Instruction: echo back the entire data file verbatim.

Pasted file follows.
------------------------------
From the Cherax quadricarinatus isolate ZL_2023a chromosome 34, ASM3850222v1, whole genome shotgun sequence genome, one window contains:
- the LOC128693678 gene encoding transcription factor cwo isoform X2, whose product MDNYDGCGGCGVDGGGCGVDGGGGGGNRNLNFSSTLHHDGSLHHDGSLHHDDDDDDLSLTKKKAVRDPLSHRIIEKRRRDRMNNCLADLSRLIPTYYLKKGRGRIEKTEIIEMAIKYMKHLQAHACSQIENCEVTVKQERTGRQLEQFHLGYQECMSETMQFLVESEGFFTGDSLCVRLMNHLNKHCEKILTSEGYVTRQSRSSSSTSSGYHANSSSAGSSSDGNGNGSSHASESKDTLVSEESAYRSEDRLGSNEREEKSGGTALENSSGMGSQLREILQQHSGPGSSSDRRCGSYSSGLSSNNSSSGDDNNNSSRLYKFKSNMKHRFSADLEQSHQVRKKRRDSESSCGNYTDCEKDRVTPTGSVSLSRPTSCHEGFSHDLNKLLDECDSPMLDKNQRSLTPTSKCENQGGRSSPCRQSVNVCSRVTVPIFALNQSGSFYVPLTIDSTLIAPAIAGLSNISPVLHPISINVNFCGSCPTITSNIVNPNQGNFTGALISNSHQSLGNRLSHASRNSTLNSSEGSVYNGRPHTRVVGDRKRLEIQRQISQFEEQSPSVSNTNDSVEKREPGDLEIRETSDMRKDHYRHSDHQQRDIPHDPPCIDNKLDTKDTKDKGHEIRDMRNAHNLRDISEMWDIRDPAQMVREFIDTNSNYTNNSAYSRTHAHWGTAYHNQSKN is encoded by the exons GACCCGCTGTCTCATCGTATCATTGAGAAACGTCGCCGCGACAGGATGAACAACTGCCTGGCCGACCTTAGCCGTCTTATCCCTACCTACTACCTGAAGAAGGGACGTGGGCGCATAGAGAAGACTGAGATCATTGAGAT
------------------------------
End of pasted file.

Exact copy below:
From the Cherax quadricarinatus isolate ZL_2023a chromosome 34, ASM3850222v1, whole genome shotgun sequence genome, one window contains:
- the LOC128693678 gene encoding transcription factor cwo isoform X2, whose product MDNYDGCGGCGVDGGGCGVDGGGGGGNRNLNFSSTLHHDGSLHHDGSLHHDDDDDDLSLTKKKAVRDPLSHRIIEKRRRDRMNNCLADLSRLIPTYYLKKGRGRIEKTEIIEMAIKYMKHLQAHACSQIENCEVTVKQERTGRQLEQFHLGYQECMSETMQFLVESEGFFTGDSLCVRLMNHLNKHCEKILTSEGYVTRQSRSSSSTSSGYHANSSSAGSSSDGNGNGSSHASESKDTLVSEESAYRSEDRLGSNEREEKSGGTALENSSGMGSQLREILQQHSGPGSSSDRRCGSYSSGLSSNNSSSGDDNNNSSRLYKFKSNMKHRFSADLEQSHQVRKKRRDSESSCGNYTDCEKDRVTPTGSVSLSRPTSCHEGFSHDLNKLLDECDSPMLDKNQRSLTPTSKCENQGGRSSPCRQSVNVCSRVTVPIFALNQSGSFYVPLTIDSTLIAPAIAGLSNISPVLHPISINVNFCGSCPTITSNIVNPNQGNFTGALISNSHQSLGNRLSHASRNSTLNSSEGSVYNGRPHTRVVGDRKRLEIQRQISQFEEQSPSVSNTNDSVEKREPGDLEIRETSDMRKDHYRHSDHQQRDIPHDPPCIDNKLDTKDTKDKGHEIRDMRNAHNLRDISEMWDIRDPAQMVREFIDTNSNYTNNSAYSRTHAHWGTAYHNQSKN is encoded by the exons GACCCGCTGTCTCATCGTATCATTGAGAAACGTCGCCGCGACAGGATGAACAACTGCCTGGCCGACCTTAGCCGTCTTATCCCTACCTACTACCTGAAGAAGGGACGTGGGCGCATAGAGAAGACTGAGATCATTGAGAT